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|Industry||Information Technology Services|
|Headquarters||Dallas, Texas, USA|
(Chairman of the Board)
Lynn R. Blodgett
(President), (CEO) & (Director)
|Products||Service Provider, ITO/BPO Outsourcing|
|Revenue||US$6.52 Billion (FY 2009)|
|US$686 Million (FY 2009)|
|US$350 Million (FY 2009)|
|Total assets||US$6.90 Billion (FY 2009)|
|Total equity||US$2.62 Billion (FY 2009)|
Number of employees
|74,000 – (June 2009)|
|Slogan||Expertise in Action|
Affiliated Computer Services Inc. (ACS) provides information technology services as well as business process outsourcing solutions to businesses, government agencies, and non-profit organizations. ACS is based in Dallas, Texas. ACS was ranked at number 341 on the 2010 Fortune 500 list. Founded in 1988, by Darwin Deason, ACS now operates in nearly 100 countries, generating over $6 billion annually. As of September 2009, ACS employs approximately 74,000 people.
Affiliated Computer Services, Inc. (ACS) was founded by Darwin Deason in 1988. Initially created as a data services provider to the financial services industry, Deason led ACS’ expansion into the communications, education, financial services, government, healthcare, insurance, manufacturing, retail, and travel and transportation industries.
ACS expanded beyond banking BPO services when it signed a 10-year data processing outsourcing contract with Southland Corporation. (7-Eleven). In 1995 ACS became a public company and divested bank data processing. By FY1996 ACS became the fourth largest commercial outsourcer in the U.S. Currently, ACS is best known for its Transportation Solutions Group (TSG), which supports transportation services including electronic toll collection, management of cities’ parking systems, and photo traffic enforcement.
In 2009, ACS ranked #401 on the FORTUNE 500 list and employs about 74,000 people around the world who serve thousands of commercial and government clients.
In February 2010, following its acquisition by Xerox, ACS was replaced by Urban Outfitters on the Standard & Poor 500 Index.
In 2006, the Securities and Exchange Commission (SEC) notified ACS that they were conducting an informal investigation into certain stock option grants made by the company from October 1998 through March 2005. This was due to the improper and unethical practice of back-dating stock options to specific low points in the stock value. ACS said the executives improperly backdated the price of options grants during a period from 1994 to 2005. During that time, ACS said the executives deliberately chose days on which ACS's stock took a dip as the effective date for the options, making them more valuable when exercised. Rich, King, and Edwards "used hindsight to select favorable grant dates," ACS said in a statement. CEO Mark King and CFO Warren Edwards, both implicated in the wrongdoing, resigned immediately. The former CEO Jeff Rich retired in the beginning of the year, taking an $18.4 million buyout of his backdated options. The $18.4 million buyout of his backdated options resulted in no bonuses to be handed out to the entire company. Also, Jeff Rich announced his intention to resign in September 2005 because of growing personal problems and the fear of being caught for backdating stock options. He received counsel to resign from his Young Presidents Organization.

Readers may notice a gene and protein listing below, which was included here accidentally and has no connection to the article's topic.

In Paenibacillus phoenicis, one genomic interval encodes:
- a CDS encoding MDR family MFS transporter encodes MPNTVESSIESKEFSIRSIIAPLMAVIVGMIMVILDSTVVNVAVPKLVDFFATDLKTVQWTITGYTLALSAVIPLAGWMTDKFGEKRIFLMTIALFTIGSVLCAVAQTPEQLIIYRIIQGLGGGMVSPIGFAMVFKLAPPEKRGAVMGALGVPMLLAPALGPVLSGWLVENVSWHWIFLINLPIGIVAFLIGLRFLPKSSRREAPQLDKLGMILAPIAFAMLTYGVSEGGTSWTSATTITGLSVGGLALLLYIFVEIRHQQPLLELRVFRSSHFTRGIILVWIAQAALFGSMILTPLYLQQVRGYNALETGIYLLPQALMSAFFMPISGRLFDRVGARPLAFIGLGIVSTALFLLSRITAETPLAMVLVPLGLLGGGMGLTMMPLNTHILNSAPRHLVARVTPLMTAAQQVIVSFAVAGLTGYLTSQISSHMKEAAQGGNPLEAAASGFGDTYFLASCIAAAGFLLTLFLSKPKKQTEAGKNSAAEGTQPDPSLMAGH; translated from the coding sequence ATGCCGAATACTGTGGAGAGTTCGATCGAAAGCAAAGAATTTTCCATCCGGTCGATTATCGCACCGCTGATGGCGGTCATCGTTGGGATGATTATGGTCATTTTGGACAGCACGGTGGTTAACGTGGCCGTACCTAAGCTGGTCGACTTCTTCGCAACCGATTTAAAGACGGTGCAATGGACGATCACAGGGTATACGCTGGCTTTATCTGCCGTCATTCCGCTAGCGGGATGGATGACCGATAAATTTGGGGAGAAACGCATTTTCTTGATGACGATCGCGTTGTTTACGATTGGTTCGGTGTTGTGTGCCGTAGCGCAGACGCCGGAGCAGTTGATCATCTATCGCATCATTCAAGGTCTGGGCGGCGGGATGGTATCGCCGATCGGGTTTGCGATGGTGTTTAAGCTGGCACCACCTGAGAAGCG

- "ACS, Form 10-K, Annual Report, Filing Date Aug 27, 2009" (PDF). secdatabase.com. Retrieved Dec 31, 2012.
- "Fortune 500 2010". CNN Money. Archived from the original on 4 September 2010. Retrieved 31 August 2010.
- "ACS History and Timeline – The Beginning Through Recent Growth". ACS, Inc. Retrieved 31 August 2010.
- "ACS, Form 425, Filing Date Sep 30, 2009". secdatabase.com. Retrieved Dec 31, 2012.
- "ACS, Form 8-K, Current Report, Filing Date Sep 29, 2009". secdatabase.com. Retrieved Dec 31, 2012.
- "Xerox Completes ACS Acquisition", Xerox Corporation, February 8, 2010
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